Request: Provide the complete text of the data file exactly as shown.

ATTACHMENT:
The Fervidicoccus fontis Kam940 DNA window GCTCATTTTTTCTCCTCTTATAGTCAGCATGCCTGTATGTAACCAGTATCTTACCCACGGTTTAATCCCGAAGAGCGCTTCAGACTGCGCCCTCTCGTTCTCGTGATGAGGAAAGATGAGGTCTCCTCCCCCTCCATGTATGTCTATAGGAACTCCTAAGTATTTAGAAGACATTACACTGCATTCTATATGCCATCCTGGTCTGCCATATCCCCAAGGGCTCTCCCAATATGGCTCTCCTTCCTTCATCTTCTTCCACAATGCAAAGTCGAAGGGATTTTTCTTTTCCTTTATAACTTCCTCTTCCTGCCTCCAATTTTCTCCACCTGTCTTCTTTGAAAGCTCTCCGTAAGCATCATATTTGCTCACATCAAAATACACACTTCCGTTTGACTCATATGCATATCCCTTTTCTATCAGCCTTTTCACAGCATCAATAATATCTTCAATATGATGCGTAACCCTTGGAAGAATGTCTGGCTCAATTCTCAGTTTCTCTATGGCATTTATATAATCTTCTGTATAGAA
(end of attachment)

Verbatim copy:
The Fervidicoccus fontis Kam940 DNA window GCTCATTTTTTCTCCTCTTATAGTCAGCATGCCTGTATGTAACCAGTATCTTACCCACGGTTTAATCCCGAAGAGCGCTTCAGACTGCGCCCTCTCGTTCTCGTGATGAGGAAAGATGAGGTCTCCTCCCCCTCCATGTATGTCTATAGGAACTCCTAAGTATTTAGAAGACATTACACTGCATTCTATATGCCATCCTGGTCTGCCATATCCCCAAGGGCTCTCCCAATATGGCTCTCCTTCCTTCATCTTCTTCCACAATGCAAAGTCGAAGGGATTTTTCTTTTCCTTTATAACTTCCTCTTCCTGCCTCCAATTTTCTCCACCTGTCTTCTTTGAAAGCTCTCCGTAAGCATCATATTTGCTCACATCAAAATACACACTTCCGTTTGACTCATATGCATATCCCTTTTCTATCAGCCTTTTCACAGCATCAATAATATCTTCAATATGATGCGTAACCCTTGGAAGAATGTCTGGCTCAATTCTCAGTTTCTCTATGGCATTTATATAATCTTCTGTATAGAA